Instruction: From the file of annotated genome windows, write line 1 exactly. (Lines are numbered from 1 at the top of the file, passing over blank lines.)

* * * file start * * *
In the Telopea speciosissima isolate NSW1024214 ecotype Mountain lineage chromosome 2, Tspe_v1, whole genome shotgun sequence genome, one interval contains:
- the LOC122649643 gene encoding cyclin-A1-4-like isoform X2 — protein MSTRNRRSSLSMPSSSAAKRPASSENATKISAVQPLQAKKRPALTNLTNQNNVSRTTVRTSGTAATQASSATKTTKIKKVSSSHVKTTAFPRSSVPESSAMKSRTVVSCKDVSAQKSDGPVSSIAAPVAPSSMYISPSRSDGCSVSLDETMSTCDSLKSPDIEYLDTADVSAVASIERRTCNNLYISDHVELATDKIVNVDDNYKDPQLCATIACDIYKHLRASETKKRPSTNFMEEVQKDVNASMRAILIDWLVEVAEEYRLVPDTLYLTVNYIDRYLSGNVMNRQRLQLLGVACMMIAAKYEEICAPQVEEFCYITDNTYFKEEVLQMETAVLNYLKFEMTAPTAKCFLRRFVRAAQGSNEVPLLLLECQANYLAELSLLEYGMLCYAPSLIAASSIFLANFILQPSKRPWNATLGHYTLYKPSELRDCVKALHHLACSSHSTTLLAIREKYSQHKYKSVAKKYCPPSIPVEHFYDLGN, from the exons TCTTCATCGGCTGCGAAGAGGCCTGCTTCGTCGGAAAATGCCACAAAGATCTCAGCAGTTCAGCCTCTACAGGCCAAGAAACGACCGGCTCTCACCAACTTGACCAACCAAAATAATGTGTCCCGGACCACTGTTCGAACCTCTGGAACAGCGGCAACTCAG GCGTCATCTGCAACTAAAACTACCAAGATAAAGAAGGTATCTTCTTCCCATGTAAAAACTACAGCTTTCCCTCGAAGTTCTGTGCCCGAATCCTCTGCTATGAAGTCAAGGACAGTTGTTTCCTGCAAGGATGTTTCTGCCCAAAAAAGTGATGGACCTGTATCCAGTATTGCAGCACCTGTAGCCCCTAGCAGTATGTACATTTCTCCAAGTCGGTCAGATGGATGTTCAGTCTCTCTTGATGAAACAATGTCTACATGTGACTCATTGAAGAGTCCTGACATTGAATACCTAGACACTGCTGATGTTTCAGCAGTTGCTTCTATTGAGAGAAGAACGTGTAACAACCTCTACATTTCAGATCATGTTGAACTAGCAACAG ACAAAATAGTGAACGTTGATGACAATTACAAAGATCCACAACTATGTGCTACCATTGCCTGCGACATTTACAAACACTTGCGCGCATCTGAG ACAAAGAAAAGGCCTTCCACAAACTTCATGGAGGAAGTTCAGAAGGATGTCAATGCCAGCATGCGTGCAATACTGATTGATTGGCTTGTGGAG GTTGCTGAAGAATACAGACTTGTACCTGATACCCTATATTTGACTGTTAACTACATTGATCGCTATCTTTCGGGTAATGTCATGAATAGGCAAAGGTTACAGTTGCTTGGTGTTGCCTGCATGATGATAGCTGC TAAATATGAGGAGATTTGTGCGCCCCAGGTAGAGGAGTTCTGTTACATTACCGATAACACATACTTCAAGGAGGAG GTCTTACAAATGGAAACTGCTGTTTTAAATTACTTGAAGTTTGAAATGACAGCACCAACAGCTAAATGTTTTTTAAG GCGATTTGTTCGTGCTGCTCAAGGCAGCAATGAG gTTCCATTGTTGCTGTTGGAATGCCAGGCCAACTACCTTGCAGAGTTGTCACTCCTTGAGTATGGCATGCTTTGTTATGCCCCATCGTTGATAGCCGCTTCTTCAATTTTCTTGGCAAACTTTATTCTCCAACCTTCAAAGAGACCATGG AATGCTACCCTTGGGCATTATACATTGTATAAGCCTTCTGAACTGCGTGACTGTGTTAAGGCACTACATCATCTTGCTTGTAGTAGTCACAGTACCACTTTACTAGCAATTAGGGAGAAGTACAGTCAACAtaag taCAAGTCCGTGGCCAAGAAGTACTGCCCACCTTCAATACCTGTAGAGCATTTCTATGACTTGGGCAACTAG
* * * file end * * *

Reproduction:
In the Telopea speciosissima isolate NSW1024214 ecotype Mountain lineage chromosome 2, Tspe_v1, whole genome shotgun sequence genome, one interval contains: